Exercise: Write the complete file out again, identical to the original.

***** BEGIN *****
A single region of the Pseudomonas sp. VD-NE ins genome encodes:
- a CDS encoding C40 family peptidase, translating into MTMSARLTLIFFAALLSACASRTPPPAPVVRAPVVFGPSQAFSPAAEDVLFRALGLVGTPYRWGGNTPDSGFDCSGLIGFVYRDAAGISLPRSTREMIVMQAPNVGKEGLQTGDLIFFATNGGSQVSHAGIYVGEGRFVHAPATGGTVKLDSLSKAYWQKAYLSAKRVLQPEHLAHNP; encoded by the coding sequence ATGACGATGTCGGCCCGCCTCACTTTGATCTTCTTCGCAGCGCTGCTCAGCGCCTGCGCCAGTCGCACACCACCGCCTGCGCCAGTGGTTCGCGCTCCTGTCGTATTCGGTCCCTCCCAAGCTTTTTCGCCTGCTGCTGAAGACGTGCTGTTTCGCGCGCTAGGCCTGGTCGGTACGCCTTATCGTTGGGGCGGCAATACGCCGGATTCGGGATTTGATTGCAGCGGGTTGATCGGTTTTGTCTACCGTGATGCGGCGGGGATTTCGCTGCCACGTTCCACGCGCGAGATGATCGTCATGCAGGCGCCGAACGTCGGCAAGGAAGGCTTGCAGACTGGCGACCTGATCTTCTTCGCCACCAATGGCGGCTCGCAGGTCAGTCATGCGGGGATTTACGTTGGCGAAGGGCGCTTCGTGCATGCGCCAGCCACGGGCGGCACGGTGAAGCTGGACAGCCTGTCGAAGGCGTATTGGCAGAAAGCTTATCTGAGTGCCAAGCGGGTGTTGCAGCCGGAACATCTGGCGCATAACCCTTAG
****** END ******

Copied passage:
A single region of the Pseudomonas sp. VD-NE ins genome encodes:
- a CDS encoding C40 family peptidase, translating into MTMSARLTLIFFAALLSACASRTPPPAPVVRAPVVFGPSQAFSPAAEDVLFRALGLVGTPYRWGGNTPDSGFDCSGLIGFVYRDAAGISLPRSTREMIVMQAPNVGKEGLQTGDLIFFATNGGSQVSHAGIYVGEGRFVHAPATGGTVKLDSLSKAYWQKAYLSAKRVLQPEHLAHNP; encoded by the coding sequence ATGACGATGTCGGCCCGCCTCACTTTGATCTTCTTCGCAGCGCTGCTCAGCGCCTGCGCCAGTCGCACACCACCGCCTGCGCCAGTGGTTCGCGCTCCTGTCGTATTCGGTCCCTCCCAAGCTTTTTCGCCTGCTGCTGAAGACGTGCTGTTTCGCGCGCTAGGCCTGGTCGGTACGCCTTATCGTTGGGGCGGCAATACGCCGGATTCGGGATTTGATTGCAGCGGGTTGATCGGTTTTGTCTACCGTGATGCGGCGGGGATTTCGCTGCCACGTTCCACGCGCGAGATGATCGTCATGCAGGCGCCGAACGTCGGCAAGGAAGGCTTGCAGACTGGCGACCTGATCTTCTTCGCCACCAATGGCGGCTCGCAGGTCAGTCATGCGGGGATTTACGTTGGCGAAGGGCGCTTCGTGCATGCGCCAGCCACGGGCGGCACGGTGAAGCTGGACAGCCTGTCGAAGGCGTATTGGCAGAAAGCTTATCTGAGTGCCAAGCGGGTGTTGCAGCCGGAACATCTGGCGCATAACCCTTAG